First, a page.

)Date: Sun, 11 Jan 1998 21:36:53 -0500 (EST)
Wars of the Near Future
By K. Sundarji, Asiaweek, 9 January 1998
To fight a new-style enemy, ‘information’ weapons
K. Sundarji, the author of this article, is a former chief of staff in the Indian Army
STRATEGIC THINKERS ARE PLAYING around with theories of "information warfare" as the information technology revolution sweeps the world. Will these theories stay relevant for long, or are they just attempts to fight the last war better by using the latest technology? Thus far, only nation- states have had the wherewithal to cause significant damage in war and therefore the world order was structured around them. But this situation is changing profoundly in the knowledge-based world. At the root of this change is the empowerment of the individual. What does this mean in practice?
At the end of World War II, only a handful of countries could produce highly lethal nerve gases. Three years ago the Aum Shinrikyo cult in Japan produced gas with impunity and demonstrated its use; similarly, a small group could put together a nuclear device for terrorist purposes. I would not be surprised if, within a decade or so, such groups acquire the capability to emplace weapons of mass destruction in space and hold nations to ransom. New actors are entering the world stage who do not "belong" to any nation- state. Examples are religious fundamentalists, the international drug mafia and related transnational megafirms, terrorists, subversives and anarchists. These would be shadowy and may present targets that are unsuitable for being dealt with by armies, navies and air forces. Such security threats could only be addressed by specially trained, sophisticated police forces with high-tech intelligence support.
At the international level, organizations such as Interpol will have to be strengthened and given greater powers. They likely will be split into specialized branches for dealing with specific threats such as narcotics, religious fundamentalism, anarchism and cybercrime. At the national level, the prime moral and ethical question would be safeguarding citizens' right of privacy while maintaining access to intelligence to ensure their security. The prime question internationally would be erosion of sovereignty. Nations facing the new threats would be more willing to cooperate with each other and shed some sovereignty. In the process, conventional armies, navies and air forces would slowly lose relevance and gradually become the ceremonial adjuncts of states.
It is against this background that one has to evaluate "information warfare" theories. Such theories, as spawned by thinkers in the West, can be divided into two broad streams. The somewhat narrow view stresses digitization of the battlefield and incremental improvements to smart weapons of the Gulf War era leading to "brilliant" weapons that can strike more deeply with increasing accuracy. The next war, this school expects, will be somewhat similar to the Gulf War but fought with more effective weapons. The second stream appears more daring, speculating that "information warfare" will emerge as an alternative that will supplant the traditional methods of yesteryear.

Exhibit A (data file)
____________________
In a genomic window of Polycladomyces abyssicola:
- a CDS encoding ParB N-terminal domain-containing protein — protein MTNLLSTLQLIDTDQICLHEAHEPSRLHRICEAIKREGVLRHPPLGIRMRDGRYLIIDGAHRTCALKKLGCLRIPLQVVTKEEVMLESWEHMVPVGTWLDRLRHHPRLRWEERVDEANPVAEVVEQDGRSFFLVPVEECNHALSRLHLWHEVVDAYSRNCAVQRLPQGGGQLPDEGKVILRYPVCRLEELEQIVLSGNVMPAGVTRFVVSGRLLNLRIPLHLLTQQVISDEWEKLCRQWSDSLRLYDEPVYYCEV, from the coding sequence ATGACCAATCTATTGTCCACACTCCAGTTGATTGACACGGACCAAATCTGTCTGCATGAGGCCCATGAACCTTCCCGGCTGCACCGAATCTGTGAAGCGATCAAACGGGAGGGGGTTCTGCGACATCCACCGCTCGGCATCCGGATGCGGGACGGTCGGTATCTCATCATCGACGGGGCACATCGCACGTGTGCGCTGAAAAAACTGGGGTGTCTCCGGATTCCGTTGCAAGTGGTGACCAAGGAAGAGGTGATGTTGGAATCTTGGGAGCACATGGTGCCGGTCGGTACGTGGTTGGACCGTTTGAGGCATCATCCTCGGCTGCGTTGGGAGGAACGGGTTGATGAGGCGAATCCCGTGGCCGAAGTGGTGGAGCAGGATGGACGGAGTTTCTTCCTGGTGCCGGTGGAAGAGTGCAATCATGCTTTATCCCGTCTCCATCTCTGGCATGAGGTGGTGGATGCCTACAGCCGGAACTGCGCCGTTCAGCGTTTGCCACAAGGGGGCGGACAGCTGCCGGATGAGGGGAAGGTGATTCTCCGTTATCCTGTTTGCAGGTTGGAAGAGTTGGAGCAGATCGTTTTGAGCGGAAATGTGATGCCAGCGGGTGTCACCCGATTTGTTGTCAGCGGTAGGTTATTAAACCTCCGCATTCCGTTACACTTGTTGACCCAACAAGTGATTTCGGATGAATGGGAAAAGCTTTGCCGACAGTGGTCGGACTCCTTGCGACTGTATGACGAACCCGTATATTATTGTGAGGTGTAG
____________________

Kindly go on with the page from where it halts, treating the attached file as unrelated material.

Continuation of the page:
There are variations in the second stream. At the lower end it is restricted to using computers, satellites and the Internet to interfere with the vital ability of the adversary to employ electronic means of getting the intelligence needed for sound and timely operational decisions. The objective is to paralyze the enemy's "observation-orientation-decision-action" loop. The enemy's observation is either flooded with too much information, which his system cannot digest, or is subtly misled by planted false information. Concurrently, there would be an attempt to safeguard one's own freedom to use electronic intelligence-gathering.
At the upper end, the theories suggest attempts that not only interfere with the observation function and rely on this leading to downstream distortion of "orientation-decision-action," but actively distort these functions as well. The idea is to carry psychological warfare to the ultimate heights of assaulting the enemy's ability to reason objectively by replacing his "known universe" with a "virtual universe" of our making. This would increasingly make him respond to the virtual universe, leading to a dysfunction in decision-making by destroying a rational relationship between means and ends.
This is very difficult to achieve, but even if partially successful it may enable a world power to achieve national security goals without the need for forward military forces in every corner of the planet. The rich, industrially advanced countries are increasingly loathe to accept human casualties, even to uphold just causes. They would prefer aseptic technological means or stand-off weapons or air forces instead of the messy use of ground forces. The ultimate sweetener is that these goals could perhaps be achieved by information warfare alone.
None of these theories caters for the emergence of new non-nation-state actors on the world stage. Hence they might be of relevance only during the period of transition into a knowledge-based world -- up to 2015 but not beyond. The need today is for research into the type of threat scenarios that might present themselves well into the next century, to come up with tentative solutions and look into how the information-technology revolution can be applied to make them more effective.